By Stephen Wilson

What is the creative process, turning nothing into something, an idea or intuitive thought into a final form? How does the process taken or materials used leave its imprint on the final object?

Such were the questions asked by Valeria Luiselli that framed her discussion at the 15th annual John L. Hatfield ’67 Lecture, a series sponsored by Lafayette College Libraries and endowed by a generous gift from alumnus John L. Hatfield ’67

Luiselli shared a work in progress titled Echoes from the Borderlands, a 24-hour sonic essay, that gathers image and sound from places and people along the U.S.-Mexico border. She has worked with two sound engineers and begun to travel the 24 hours it would take to drive along that dividing line.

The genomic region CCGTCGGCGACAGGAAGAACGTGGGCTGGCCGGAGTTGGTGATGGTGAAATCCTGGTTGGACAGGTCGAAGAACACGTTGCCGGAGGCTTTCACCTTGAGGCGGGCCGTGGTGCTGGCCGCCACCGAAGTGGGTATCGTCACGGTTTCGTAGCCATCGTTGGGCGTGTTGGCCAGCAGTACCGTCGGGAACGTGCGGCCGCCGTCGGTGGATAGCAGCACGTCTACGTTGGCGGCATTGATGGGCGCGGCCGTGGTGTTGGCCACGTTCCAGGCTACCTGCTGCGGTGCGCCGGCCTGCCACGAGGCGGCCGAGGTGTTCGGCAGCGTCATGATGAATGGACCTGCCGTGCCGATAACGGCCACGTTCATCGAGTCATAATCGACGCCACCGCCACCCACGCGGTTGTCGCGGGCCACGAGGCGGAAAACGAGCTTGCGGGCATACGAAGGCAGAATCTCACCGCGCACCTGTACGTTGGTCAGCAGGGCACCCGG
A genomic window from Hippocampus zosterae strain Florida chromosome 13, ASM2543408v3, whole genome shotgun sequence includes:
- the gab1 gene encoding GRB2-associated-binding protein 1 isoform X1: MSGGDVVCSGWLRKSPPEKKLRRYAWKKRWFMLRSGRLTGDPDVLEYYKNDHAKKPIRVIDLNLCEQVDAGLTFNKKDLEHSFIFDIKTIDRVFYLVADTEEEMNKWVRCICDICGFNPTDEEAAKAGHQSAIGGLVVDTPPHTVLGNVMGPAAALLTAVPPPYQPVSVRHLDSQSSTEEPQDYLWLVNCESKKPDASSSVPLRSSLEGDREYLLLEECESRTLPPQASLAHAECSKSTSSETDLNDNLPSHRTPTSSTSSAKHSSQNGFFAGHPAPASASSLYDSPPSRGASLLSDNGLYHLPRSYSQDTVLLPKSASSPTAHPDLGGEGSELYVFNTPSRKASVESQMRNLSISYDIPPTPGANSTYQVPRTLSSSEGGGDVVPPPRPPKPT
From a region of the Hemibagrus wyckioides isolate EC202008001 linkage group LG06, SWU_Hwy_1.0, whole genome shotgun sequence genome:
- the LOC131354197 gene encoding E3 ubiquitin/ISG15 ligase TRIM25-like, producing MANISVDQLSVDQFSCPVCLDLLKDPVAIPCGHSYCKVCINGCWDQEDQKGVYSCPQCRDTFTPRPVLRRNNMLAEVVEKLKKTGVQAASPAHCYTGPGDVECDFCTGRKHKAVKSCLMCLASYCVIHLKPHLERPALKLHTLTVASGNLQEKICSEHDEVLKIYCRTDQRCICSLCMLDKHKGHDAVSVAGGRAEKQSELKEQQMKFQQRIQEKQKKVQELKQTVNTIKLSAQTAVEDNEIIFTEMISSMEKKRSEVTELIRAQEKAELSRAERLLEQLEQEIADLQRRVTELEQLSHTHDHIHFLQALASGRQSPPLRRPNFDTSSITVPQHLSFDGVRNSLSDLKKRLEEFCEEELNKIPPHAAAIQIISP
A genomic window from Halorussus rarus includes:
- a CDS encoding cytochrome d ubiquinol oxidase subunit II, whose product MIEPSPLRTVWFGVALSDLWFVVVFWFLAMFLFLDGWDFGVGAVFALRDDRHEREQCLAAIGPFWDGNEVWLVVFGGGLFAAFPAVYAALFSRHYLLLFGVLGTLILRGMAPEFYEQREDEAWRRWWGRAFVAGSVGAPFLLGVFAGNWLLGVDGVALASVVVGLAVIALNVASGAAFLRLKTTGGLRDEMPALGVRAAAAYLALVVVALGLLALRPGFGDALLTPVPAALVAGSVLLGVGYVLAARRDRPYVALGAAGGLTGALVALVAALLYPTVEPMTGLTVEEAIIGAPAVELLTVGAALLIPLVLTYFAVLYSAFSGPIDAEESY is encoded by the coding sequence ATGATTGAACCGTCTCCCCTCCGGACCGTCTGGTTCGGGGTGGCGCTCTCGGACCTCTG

A stick hitting the border wall.

Chants of American Indians.

Nature in its cacophony.

“This is polyphonic documentary fiction that extracts moments and actions in a space of tension, like that unseen yet palpable force between two magnets,” she says. “Unlike other mediums, sound demands time. You can’t fast forward to understand it; sound makes us sit and listen.”

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